Investigating the mysteries of Leber’s Hereditary Optic Neuropathy

Dr Isabel Lopez Sanchez has dedicated much of her career to trying to solve the puzzle of a devastating disease that rapidly robs young people of their sight.


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Mitochondria are the tiny powerpacks that provide energy to our cells. Leber’s Hereditary Optic Neuropathy (LHON) is a genetic disease that affects the mitochondria of the retinal ganglion cells – specialised cells at the back of the eye.

LHON causes these cells to lose energy and stop working, leading to vision loss. The onset can be dramatic, with some people affected losing their sight in a matter of days.

It’s is an extremely rare disease, affecting only about 60 families in Australia. Although it can affect anyone, vision loss from LHON predominantly occurs in men in their late teens or early 20s.

Mitochondrial research at CERA


Dr Isabel Lopez Sanchez, CERA’s newest Principal Investigator, is devoted to unravelling some of the puzzles of this devastating condition.

By studying the minute cellular and molecular changes that occur in LHON, she hopes to make discoveries that will lead to treatments to prevent or reverse the disease.

“I want to understand the small, detailed steps which occur between what is happening in the genes and the disease,’’ she says.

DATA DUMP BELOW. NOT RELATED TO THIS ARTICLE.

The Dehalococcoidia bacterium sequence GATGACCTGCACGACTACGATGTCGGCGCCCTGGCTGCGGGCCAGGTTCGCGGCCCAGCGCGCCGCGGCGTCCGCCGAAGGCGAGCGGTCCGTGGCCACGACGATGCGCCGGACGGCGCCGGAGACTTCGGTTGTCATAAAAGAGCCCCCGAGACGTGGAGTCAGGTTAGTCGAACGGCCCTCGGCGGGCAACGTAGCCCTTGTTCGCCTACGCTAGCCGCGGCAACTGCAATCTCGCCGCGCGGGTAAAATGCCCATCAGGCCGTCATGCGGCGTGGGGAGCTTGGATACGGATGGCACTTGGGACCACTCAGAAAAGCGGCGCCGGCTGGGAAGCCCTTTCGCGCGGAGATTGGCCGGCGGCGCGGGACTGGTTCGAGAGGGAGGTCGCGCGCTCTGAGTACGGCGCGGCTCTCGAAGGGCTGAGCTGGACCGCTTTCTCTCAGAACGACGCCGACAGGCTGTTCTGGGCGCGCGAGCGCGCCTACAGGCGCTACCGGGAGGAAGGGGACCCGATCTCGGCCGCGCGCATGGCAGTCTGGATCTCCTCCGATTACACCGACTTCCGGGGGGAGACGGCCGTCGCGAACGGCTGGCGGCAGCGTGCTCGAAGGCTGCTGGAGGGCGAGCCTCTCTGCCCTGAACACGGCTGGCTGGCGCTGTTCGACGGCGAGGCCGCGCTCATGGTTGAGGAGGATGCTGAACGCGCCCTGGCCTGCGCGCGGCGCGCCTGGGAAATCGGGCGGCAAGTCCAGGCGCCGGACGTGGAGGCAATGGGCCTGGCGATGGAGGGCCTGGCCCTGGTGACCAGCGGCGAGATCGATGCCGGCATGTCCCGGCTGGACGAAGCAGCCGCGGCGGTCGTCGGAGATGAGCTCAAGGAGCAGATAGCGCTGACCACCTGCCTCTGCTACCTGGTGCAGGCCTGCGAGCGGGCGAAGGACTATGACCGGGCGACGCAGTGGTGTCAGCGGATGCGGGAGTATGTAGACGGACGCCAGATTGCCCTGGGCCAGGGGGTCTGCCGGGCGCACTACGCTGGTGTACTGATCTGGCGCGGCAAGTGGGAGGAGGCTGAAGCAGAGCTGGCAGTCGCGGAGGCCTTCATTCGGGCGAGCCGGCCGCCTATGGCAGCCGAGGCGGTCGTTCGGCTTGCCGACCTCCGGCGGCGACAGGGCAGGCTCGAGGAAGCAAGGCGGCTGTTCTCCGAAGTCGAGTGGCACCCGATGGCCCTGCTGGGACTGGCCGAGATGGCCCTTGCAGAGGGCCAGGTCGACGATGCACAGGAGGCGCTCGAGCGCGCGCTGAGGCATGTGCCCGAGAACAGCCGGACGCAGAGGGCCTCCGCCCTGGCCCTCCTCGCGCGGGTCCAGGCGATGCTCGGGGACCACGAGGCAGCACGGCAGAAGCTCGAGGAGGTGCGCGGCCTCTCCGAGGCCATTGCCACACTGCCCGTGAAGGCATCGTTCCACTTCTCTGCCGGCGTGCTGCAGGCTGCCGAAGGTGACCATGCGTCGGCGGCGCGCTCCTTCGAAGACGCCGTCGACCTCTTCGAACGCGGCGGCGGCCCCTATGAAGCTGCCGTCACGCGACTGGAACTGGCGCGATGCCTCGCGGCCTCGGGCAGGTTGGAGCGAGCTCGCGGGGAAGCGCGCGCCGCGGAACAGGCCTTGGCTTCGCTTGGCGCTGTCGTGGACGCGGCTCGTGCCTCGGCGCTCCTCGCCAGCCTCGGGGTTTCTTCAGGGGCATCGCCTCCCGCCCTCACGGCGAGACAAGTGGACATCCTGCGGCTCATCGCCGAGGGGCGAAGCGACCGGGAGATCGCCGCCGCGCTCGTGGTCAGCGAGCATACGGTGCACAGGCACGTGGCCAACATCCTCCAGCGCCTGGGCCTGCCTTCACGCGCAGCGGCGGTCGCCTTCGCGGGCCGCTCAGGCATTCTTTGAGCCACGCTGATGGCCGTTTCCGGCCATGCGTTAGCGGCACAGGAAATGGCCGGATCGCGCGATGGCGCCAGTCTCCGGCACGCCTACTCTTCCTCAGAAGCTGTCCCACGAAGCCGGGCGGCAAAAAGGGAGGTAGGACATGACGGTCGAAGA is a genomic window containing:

“Genetic causes of diseases can be similar but manifest in different ways. Why, for example, does one sibling with a mutation will develop the disease, while another will not?

“There is so little we know about LHON and studying it will help us understand more about all mitochondrial diseases, and also potentially much more common eye diseases such as glaucoma.’’

For the past five years, since she completed her PhD at the University of Western Australia, Isabel has been a key member of CERA’s Mitochondria and Neurodegeneration team.

Working closely with Associate Professor Ian Trounce, who is investigating the impacts of changes to mitochondria in glaucoma, her research has continued to gather momentum.

In her new appointment as Principal Investigator Isabel intends to intensify her research efforts.

In November, she returned from a five-month stint as a Wenner-Gren visiting fellow at the Karolinska Institutet in Stockholm, working in the lab of Assistant Professor Joanna Rorbach.

The time in Sweden enabled Isabel to add to her molecular biology skills and she will now steward some international collaborations that emerged from her time there.

She will also continue to forge strong relationships within the community of people affected by mitochondrial diseases.

Bringing new hope for families


Dr Lopez Sanchez says it’s the families affected by mitochondrial diseases that keep her motivated to find treatments and cures.

“My focus is not just in the lab. It is important to keep engaging with people so I don’t forget why I am doing this,’’ she says.

“Finding cures and treatments will be a team effort between scientists, clinicians and patient advocacy.’’

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